Review of environmental benefits and development of methodology for EUNIS habitat changes from nature-based solutions

Application to Denmark and the Netherlands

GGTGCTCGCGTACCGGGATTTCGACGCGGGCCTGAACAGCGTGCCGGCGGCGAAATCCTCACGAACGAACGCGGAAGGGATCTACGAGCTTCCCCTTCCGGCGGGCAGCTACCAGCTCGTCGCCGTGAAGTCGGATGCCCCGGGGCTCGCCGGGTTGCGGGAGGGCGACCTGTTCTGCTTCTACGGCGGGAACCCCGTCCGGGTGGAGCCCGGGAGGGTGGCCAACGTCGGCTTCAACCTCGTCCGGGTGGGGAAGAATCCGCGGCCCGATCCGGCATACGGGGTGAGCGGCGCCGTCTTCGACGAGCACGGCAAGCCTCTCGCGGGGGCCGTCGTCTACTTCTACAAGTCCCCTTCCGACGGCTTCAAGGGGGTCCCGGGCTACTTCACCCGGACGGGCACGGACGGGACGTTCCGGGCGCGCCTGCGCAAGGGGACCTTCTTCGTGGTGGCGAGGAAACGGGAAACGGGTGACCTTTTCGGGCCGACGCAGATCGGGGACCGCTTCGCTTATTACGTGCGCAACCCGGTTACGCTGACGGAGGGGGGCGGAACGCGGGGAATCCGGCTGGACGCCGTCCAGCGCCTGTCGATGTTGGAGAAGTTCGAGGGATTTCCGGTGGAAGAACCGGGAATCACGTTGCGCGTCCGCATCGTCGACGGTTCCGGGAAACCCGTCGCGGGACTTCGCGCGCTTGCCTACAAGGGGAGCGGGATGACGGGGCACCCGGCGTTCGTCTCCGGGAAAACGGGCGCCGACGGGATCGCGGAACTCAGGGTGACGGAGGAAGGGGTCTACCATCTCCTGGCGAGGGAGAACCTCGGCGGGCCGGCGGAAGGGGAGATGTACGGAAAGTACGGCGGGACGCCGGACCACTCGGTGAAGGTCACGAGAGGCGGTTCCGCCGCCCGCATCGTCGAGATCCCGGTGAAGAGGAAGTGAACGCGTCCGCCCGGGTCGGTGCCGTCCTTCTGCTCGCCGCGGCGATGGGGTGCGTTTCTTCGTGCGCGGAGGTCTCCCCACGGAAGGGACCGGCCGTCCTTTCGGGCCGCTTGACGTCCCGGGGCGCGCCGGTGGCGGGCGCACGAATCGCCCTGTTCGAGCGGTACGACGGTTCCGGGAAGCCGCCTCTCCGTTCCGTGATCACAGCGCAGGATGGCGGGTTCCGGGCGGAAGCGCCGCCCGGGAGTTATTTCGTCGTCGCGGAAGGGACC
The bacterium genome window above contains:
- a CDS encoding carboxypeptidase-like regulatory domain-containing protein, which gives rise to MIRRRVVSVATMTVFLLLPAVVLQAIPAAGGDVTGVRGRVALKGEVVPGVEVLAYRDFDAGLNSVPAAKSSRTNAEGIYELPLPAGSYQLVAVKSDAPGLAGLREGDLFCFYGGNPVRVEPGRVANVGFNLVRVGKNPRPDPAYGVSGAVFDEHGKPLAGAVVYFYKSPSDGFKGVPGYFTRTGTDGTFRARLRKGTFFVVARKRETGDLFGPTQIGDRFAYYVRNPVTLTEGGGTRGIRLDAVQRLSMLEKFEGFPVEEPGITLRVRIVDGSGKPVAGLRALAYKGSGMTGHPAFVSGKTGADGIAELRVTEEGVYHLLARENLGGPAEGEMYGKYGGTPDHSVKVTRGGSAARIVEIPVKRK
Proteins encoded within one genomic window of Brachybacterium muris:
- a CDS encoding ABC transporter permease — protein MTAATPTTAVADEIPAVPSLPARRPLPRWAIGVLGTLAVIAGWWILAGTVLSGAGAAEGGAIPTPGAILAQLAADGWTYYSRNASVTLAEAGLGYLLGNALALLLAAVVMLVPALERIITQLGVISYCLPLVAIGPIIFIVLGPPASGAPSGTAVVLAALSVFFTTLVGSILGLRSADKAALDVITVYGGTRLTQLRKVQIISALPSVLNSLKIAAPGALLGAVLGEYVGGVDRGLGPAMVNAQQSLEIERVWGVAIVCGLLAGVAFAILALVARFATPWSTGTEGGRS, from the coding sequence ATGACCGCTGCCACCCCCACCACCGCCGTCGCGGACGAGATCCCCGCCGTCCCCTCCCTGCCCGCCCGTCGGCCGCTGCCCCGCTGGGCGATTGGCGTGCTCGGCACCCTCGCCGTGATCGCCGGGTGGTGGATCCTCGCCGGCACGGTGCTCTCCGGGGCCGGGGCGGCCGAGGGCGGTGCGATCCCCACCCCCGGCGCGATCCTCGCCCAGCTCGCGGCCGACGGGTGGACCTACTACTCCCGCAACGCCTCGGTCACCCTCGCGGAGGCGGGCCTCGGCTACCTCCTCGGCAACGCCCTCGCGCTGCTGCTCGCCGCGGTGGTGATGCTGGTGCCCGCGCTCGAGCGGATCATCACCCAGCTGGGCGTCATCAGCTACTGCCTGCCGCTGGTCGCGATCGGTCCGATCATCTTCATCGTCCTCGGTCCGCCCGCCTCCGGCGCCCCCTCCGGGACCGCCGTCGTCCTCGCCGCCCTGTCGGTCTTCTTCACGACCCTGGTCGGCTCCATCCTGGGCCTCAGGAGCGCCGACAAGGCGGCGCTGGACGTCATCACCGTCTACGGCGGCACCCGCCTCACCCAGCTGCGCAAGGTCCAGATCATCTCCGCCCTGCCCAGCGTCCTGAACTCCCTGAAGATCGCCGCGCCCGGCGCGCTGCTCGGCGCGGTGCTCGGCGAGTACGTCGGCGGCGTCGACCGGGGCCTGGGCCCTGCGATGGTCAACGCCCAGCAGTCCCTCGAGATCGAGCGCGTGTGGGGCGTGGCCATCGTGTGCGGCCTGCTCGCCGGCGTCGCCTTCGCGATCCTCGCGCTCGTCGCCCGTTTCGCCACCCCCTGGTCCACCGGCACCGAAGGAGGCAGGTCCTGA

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Nature-Based solutions (NBS) are the measures supported by natural processes that can adapt to changing climates and generate diverse social, economic, and environmental benefits. Recognising the potential for additional NBS benefits, and quantifying these benefits is essential as it encourages decision-makers to implement and scale-up NBS initiatives. This paper presents findings from a systematic literature review. The review focused on tools and methodologies used for assessing the environmental benefits of implementing NBS. This review provides a detailed compilation of environmental indicators supported by assessment tools. It also includes a catalogue of tools for evaluating environmental benefits, thereby identifying research gaps. Moreover, this research proposes a methodology that uses an ArcGIS (Architecture of Geographic Information Systems) toolbox to identify habitat changes resulting from the implementation of NBS. The methodology translates CORINE (Coordination of Information on the Environment) land cover classes to EUNIS (European Nature Information System) habitat classes. The developed toolbox was applied to two case studies: Denmark (12 NBS) and the Netherlands (3 NBS). The assessment aimed to compare the habitat changes between 2000 and 2018 as two extreme time points for NBS implementation for both case studies. Results indicate that NBS implementation can change habitats leading to an increase in the Red-necked Grebe population in Denmark and a decline in the Black-tailed Godwit population in the Netherlands (two threatened species). The population change highlights the potential positive and potential negative impacts of NBS in their respective cases. These findings suggest Denmark could benefit from lake construction and restoration projects. At the same time, the Netherlands could invest in wetlands and meadows construction and restoration projects to protect the respective species. They could establish designated breeding zones to ensure their population does not decline rapidly.